Created By: University of Canterbury
This building uses one of the most distinctive base isolations in all of Christchurch. If you enter the Gallery through the main entrance, and then take the elevator down to the underground carpark, you will be able to see lots of colourful columns. And on the top of all of these columns, are thick rubber-collared so-called "triple pendulum base isolators". These essentially separate the building from the ground and foundation. As a result, during a big earthquake, the ground may shake a lot but the building will pretty much remain in the same location. The base isolators are designed such that the building can move 60 cm relative to the ground. If you now come back outside and have a look at the area in front of the art gallery, you might find what is called a seismic gap: the area that separates the base isolated building from the surrounding ground. It is made of a flexibe rubber and smaller, weaker bricks which can move and break if necessary. This allows for the aforementioned 60 cm of movement .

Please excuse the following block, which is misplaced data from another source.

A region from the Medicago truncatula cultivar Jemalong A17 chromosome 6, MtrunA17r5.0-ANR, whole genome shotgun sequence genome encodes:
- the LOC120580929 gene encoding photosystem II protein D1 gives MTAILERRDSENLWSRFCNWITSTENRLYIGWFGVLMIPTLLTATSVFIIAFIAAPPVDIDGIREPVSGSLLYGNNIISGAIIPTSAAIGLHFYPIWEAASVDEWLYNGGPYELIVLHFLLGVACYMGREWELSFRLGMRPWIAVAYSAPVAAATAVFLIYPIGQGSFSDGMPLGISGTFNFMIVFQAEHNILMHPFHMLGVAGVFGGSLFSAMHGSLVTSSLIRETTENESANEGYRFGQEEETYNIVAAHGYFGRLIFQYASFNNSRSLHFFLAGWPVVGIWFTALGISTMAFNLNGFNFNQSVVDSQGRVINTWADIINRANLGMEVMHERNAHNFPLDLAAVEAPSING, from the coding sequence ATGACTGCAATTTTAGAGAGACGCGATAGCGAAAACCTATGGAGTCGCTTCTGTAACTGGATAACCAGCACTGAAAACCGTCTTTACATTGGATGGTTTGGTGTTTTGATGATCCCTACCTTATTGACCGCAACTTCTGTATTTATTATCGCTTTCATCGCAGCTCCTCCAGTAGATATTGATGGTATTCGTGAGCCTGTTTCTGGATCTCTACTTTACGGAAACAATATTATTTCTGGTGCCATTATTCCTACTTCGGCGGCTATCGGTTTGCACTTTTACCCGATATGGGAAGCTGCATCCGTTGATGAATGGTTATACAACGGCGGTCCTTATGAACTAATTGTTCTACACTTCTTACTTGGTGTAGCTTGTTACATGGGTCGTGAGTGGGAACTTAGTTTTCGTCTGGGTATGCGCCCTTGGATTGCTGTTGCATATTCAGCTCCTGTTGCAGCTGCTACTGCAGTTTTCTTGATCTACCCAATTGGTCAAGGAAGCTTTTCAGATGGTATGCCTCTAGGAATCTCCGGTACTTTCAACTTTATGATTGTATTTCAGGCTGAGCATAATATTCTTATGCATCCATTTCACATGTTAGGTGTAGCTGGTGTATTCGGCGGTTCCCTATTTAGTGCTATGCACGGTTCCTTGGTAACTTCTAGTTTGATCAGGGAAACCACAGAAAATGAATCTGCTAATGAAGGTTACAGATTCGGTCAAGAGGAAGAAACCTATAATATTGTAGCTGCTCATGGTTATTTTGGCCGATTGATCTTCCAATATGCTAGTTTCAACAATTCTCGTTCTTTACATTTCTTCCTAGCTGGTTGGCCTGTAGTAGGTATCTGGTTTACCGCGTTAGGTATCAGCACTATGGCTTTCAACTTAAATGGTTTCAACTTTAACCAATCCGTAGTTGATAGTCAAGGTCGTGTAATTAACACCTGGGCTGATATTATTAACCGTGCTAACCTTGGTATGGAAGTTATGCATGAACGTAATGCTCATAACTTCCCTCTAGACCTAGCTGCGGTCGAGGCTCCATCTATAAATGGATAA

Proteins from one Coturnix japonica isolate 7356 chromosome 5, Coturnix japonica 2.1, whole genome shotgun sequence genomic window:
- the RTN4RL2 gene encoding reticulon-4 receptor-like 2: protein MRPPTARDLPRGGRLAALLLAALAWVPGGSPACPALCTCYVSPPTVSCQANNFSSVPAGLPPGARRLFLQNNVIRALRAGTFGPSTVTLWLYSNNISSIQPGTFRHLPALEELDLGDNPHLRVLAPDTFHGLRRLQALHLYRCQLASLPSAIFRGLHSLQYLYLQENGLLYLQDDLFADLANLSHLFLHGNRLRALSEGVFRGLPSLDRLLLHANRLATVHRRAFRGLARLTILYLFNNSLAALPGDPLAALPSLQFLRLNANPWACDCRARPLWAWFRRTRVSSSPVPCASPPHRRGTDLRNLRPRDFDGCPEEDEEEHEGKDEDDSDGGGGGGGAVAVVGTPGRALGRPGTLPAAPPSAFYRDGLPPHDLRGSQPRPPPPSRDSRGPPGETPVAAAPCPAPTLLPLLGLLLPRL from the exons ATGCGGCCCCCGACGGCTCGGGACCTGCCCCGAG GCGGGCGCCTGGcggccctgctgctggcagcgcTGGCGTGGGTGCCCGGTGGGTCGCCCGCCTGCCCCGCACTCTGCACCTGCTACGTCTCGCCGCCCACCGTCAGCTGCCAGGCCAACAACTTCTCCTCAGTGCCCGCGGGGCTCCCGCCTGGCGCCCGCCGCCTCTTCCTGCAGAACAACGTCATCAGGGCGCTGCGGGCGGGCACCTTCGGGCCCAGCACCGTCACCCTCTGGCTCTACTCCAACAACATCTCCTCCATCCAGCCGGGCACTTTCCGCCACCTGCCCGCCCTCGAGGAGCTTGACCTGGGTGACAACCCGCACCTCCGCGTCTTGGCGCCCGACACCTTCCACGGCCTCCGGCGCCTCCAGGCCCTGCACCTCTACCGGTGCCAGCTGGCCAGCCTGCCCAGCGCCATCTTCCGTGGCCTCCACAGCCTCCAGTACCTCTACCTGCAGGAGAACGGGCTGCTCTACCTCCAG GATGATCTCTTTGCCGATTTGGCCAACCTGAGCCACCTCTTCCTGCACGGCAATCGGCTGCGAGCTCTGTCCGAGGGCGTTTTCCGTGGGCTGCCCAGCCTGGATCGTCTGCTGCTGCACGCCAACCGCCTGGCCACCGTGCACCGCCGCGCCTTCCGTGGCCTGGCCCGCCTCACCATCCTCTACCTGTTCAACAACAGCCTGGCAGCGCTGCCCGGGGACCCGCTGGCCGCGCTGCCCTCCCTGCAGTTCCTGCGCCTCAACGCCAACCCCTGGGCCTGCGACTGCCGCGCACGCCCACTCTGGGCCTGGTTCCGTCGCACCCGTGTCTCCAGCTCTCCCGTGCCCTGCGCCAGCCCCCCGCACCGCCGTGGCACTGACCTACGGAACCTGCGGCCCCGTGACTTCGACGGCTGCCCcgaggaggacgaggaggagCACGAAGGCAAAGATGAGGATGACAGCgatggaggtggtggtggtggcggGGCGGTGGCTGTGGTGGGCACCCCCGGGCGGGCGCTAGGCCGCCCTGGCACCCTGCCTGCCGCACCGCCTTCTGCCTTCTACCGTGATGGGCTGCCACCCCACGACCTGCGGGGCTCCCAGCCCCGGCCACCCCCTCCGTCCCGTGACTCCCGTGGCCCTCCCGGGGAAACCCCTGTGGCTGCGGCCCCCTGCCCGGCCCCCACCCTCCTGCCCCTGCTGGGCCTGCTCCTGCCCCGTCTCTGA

This point of interest is part of the tour: EQ Resilience CHCH